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The Current Status of Blockchain in Agriculture

By Guest Writer on October 4, 2017

blockchain in agriculutre

“I am so excited about blockchain! Can you tell me what it is?”

With this, Hugh McDonough opened the panel, “Blockchain for Ag: Demystified and Demarcated”, at ICTforAg 2017 and explained that blockchain is shared record book that records and tracks transactions and possesses three qualities that differentiate it from other digital technologies:

  • It is an immutable record. It cannot be changed, only added to.
  • It cuts out intermediaries. No tellers, clerks, or delays
  • It is very secure. To hack a blockchain, someone would have to hack every device involved in the blockchain, at the same time.

As the session pannelists summarized, blockchain in development can ensure trust and alignment across the value chain. It can reduce middle man costs, and allows relevant stakeholders to do business with each one another securely without even knowing each other. This transformative technology can dramatically disrupt the way we approach development.

A 2016 World Economic Forum financial infrastrucutre report called blockchain technology a “mega-trend” that will shape society in the next decade.

Blockchain in Development

The development community has begun to realize this technology’s potential for addressing problems of identity, ownership, fraud, and corruption. But amidst all this talk, few have been successful in actually implementing a blockchain solution.

Audience questions during the panel session made it clear: Development and agricultural practitioners want to know how they can use a blockchain solution in their own work. To start, there are several blockchain models to choose from, including “public” and “private” versions.

Blockchain for Agriculture Examples

While taking the first step in understanding blockchain may seem daunting, blockchain evangelists like ICTforAg panelists Ish Goel, Mark Tracy and Violanda de Man prove it is worth the effort. All three are innovating with blockchain to create real-world impact.

  • Ish Goel of Somish is using Blockchain-based digital tokenized currency for the Bank of Papua New Guinea. The tokens can be exchanged for fertilizer for small farmers. Because the tokens are on a blockchain, they cannot be misused or imitated, ensuring that the government-allocated funds are creating maximum impact where intended.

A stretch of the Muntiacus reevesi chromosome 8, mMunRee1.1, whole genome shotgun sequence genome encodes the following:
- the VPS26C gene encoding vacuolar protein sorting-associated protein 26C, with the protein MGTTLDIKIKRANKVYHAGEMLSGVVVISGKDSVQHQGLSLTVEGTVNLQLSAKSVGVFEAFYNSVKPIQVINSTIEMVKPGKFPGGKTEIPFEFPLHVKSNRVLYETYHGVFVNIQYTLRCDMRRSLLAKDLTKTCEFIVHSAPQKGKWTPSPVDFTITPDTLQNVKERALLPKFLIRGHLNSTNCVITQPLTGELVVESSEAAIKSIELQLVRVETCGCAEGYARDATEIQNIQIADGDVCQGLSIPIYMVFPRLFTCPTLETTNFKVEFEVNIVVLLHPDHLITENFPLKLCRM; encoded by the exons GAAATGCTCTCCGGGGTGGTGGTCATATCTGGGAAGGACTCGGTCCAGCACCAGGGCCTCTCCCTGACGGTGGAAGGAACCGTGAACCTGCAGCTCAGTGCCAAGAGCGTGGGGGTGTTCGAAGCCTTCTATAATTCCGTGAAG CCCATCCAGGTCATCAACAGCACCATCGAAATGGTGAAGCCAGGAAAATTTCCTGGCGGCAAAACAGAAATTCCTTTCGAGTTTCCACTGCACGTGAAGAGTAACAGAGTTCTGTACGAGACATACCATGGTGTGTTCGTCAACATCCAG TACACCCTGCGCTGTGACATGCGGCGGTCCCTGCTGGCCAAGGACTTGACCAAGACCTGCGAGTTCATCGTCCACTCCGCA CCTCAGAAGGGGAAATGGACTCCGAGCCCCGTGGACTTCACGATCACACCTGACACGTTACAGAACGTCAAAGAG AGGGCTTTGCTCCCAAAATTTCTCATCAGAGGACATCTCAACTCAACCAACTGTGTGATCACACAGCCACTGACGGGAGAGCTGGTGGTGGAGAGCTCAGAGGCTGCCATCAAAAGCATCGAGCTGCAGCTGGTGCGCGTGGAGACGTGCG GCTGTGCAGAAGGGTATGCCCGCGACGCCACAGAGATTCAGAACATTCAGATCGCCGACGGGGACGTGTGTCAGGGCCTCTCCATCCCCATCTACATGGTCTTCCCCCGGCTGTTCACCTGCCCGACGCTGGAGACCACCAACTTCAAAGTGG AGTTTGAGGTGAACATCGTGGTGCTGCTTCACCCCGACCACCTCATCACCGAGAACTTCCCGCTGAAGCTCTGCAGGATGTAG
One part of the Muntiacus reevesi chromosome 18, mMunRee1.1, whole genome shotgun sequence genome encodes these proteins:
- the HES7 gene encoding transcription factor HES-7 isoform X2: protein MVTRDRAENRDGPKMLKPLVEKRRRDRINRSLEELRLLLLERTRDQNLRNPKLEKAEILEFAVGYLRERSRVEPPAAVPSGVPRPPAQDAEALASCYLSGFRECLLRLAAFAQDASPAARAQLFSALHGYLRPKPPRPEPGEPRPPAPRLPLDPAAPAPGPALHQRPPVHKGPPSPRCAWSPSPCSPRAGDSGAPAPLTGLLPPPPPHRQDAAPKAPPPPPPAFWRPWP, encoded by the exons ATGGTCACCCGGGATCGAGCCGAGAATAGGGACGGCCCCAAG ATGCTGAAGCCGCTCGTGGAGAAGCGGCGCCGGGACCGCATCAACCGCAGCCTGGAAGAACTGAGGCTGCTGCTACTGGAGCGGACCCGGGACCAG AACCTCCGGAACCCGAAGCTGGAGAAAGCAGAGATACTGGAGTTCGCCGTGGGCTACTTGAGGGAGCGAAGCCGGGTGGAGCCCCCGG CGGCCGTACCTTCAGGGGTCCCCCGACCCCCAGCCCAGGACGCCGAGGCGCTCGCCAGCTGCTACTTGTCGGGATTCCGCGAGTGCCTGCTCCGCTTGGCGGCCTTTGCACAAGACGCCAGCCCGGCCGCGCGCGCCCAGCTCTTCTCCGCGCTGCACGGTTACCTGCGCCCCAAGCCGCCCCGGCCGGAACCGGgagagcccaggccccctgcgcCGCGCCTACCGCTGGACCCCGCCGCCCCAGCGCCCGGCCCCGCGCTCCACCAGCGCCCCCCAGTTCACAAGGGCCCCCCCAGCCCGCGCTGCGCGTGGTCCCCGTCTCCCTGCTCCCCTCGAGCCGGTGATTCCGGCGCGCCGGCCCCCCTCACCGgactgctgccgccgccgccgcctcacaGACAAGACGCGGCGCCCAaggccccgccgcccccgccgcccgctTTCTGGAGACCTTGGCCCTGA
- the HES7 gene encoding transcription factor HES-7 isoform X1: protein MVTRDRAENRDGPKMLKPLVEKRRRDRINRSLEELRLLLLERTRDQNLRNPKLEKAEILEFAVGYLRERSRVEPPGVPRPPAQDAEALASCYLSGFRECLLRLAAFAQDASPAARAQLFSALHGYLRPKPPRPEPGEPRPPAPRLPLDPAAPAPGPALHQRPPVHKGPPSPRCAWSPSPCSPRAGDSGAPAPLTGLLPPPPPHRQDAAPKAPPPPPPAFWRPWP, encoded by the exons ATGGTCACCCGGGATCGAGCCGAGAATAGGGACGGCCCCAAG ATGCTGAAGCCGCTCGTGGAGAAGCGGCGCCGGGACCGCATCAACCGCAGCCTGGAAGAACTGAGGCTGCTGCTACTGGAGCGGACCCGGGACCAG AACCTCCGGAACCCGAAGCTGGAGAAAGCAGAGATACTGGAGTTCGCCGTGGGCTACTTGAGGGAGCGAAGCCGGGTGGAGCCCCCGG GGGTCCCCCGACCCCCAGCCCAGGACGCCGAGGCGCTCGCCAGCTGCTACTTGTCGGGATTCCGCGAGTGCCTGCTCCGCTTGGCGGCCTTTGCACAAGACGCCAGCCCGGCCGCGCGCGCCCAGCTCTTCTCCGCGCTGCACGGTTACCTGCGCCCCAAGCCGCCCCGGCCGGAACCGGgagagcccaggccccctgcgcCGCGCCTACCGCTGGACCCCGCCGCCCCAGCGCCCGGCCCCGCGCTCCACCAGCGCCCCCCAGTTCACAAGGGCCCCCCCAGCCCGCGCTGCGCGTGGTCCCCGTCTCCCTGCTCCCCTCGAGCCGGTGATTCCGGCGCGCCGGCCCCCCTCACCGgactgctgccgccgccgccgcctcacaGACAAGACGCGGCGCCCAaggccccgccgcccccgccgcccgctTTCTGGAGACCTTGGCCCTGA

• Mark Tracy at Cargill Risk Management is looking at using blockchain to create immutable land titles to prove ownership and protect farmers from widespread corruption and digitization of paper contracts into smart contracts to improve efficiency and minimize costs. Smart contracts also offer increased transparency; ensuring contracts cannot be altered without the farmer knowing.
  • Violanda De Man at ICS is developing accessible, affordable crop insurance in East Africa. In a world where poor farmers are made to pay high premiums, ICS’s blockchain solution cuts out the middlemen, providing low-premium, affordable crop insurance to rural farmers. She hopes to reach this technology to 10 million farmers in the next five years.

Blockchain Challenges

There are still obstacles to widespread blockchain adoption, in every country, including:

  • A lack of widespread understanding of what blockchain is and how to use it.
  • The difficulty of integrating the technology into existing infrastructures and bureaucracies.

Yet the international development community has been implementing creative solutions for decades, so who better than development practitioners to leverage in-country knowledge to introduce cutting-edge, impact-driven solutions through blockchain?

We are on the edge of a blockchain revolution. Together, we can truly #blockchaingetheworld.

By Mira Ahmad, Business Development Coordinator at Abt Associates.

Filed Under: Agriculture
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3 Comments to “The Current Status of Blockchain in Agriculture”

  1. Al Chen says:

    The second benefit of blockchain (removing intermediaries) may hinder the development of one of the challenges of blockchain: getting widespread understanding of the technology.

    In the international migrant worker recruitment industry (the focus of my project), intermediaries (recruitment agencies) are prevalent. Instead of trying to “cut them out,” we believe in utilizing them as an ambassador of the blockchain. Since workers are physically going to recruitment agencies to register for work abroad, this represents a huge opportunity for agencies to educate and train hundreds of workers about registering their identities on the blockchain. In blockchain speak, these agencies can represent “nodes” in the network.

    • Wayan Vota says:

      Great point about intermediaries! Too often, I see them described in negative terms, when that do actually provide valid services. We may debate the prices they charge, but they are doing work that few others want (or can) do.

      • Al Chen says:

        Thanks Wayan! The prices recruitment agencies charge are indeed debatable, but we still see them as an integral part of the supply chain since they can educate and and disseminate valuable information to migrant workers during the application process.